Aashish: Since it was an international competition, where most of the participants were from big B-schools (INSEAD, IESE, LSE etc), it was going to be tough competition for us as none of us are from a management/business background. The competition consisted of 3 rounds – a prelims round that asked us for an executive summary, semi-finals where we had to submit a full business proposal with all details and the final presentation in NYC. At first, it looked like the odds were against us, but it came to us as a pleasant surprise when we got selected for the final round. The guidelines for each of the rounds were very clearly mentioned, and they were quite rigid, I must say. The team could comprise of at least one grad student, and alumni. This meant that Kaushik and Midhun would not get funding to come along to the finals. So it was me, Keki and Caesar representing Team Greenext against Team Biofont from INSEAD and Team NYCycling from IESE. The other two teams had put a strong pitch with very nice presentations. But what really won it for us was our identification of the market opportunity, and the technical strength in our product design. I believe that the overall engineering fundaes that we picked up along the way in insti education helped us put strong tech fundaes in the finals, which really stood out from the rest.

T5E: Formulating a good idea into a feasible proposal may well be just one facet of entrepreneurship; convincing others of it is quite another! How did you go about presenting/selling your idea to the judges?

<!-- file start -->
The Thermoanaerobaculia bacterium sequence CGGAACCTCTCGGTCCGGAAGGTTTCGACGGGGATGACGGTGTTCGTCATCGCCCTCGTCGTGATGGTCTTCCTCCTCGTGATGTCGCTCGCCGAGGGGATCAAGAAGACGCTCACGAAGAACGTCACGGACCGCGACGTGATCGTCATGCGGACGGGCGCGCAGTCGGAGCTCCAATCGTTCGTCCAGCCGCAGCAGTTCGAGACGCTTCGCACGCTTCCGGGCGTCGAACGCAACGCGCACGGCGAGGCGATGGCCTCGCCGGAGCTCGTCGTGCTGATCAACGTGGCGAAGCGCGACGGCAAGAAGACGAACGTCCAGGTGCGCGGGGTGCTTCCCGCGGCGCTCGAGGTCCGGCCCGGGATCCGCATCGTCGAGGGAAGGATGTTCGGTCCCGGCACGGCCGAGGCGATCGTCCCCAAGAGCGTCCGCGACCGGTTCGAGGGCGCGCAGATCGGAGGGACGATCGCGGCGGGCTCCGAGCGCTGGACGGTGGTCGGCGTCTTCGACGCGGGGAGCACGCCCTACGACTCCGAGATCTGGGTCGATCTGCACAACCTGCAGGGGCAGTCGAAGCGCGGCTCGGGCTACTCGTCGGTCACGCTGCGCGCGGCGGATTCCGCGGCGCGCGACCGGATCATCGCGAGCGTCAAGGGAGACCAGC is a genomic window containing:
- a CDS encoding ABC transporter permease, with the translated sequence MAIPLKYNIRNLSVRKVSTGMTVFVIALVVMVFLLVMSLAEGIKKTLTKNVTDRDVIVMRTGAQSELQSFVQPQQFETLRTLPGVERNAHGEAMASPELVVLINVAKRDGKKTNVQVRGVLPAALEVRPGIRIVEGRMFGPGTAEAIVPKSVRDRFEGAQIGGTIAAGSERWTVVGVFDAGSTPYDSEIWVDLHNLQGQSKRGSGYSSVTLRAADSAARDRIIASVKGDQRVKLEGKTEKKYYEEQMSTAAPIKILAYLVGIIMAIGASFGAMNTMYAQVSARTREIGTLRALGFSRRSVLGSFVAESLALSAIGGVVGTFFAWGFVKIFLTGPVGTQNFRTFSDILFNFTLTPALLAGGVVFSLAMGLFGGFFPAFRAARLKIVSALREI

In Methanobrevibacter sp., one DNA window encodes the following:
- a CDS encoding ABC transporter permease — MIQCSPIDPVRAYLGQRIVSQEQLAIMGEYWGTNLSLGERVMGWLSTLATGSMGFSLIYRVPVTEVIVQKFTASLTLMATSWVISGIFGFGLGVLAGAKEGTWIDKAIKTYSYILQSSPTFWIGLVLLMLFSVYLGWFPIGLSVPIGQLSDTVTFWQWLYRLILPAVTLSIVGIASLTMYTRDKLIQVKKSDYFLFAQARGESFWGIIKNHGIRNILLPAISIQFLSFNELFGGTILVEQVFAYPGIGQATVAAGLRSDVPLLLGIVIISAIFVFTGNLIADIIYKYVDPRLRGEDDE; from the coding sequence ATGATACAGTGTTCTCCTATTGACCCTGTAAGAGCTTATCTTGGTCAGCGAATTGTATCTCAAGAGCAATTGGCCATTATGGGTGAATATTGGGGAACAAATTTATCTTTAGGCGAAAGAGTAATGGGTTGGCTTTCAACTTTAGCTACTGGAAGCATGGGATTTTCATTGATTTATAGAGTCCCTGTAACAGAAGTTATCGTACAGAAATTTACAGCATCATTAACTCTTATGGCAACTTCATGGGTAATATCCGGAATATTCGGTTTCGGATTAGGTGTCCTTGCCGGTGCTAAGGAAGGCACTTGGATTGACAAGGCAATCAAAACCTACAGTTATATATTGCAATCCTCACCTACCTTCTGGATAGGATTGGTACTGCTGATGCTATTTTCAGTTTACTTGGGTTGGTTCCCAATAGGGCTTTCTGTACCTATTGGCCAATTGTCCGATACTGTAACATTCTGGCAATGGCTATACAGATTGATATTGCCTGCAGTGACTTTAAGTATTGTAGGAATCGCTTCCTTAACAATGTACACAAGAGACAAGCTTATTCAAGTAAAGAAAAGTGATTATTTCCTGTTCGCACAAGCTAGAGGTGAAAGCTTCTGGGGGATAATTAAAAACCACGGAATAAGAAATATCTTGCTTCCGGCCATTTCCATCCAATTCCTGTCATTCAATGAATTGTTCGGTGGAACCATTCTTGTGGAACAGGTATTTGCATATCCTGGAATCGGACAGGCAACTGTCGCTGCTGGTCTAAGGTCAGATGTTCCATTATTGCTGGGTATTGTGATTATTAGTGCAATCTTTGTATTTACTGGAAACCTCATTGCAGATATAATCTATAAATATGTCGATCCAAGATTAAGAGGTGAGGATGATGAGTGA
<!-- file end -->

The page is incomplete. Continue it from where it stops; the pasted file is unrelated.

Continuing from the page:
Aashish: The judges panel comprised of 4 venture capitalists who came from various backgrounds – IT, media, bio etc. They really grilled each of us, making sure we had a clear idea of the viability of our respective products. As I mentioned above, our strongest point was our identification of the market opportunity and we also projected that we could tap the enormous amount of government funding in this direction. Storage technologies and management solutions are the Holy Grail of the energy sector. We backed our points with proper statistics. To give you some figures – the current US grid is 99.97% reliable – and yet the unachieved 0.03% has been estimated to cost the United States more than $100 billion each year through power outages and interruptions. These figures instantly caught the judges’ attention, and we built it up with how our unique product design could contribute towards helping the US save billions of dollars with a cleaner and greener solution. So at the end of the day, it’s the technical strength of your product more than a fancy business model that will really bring in the cash.

T5E: Any tips for students within the institute who aspire to start up and/or participate in similar competitions?
Aashish: Yes. The most important point to be remembered when you are starting off is to choose that field where there is immense market opportunity, and a strong promise, at least for a decade to come. Business models for selling random stuff like, say, jute bags made in villages, is NOT going to impress judges/investors who are looking at steady returns for the next many years. It has to rain in big money. There has to be some technical ingenuity in your product, something whose novel design really impacts society in a BIG way. Once you have a strong idea, and have identified a strong market for it, then everything else is going to fall into place. Be on the lookout for national and international B-plan competitions, ones where you would get hajjar exposure and good feedback from judges as well. Put your B-plan in as many competitions as possible, one of them will surely click and get you some cash and fame.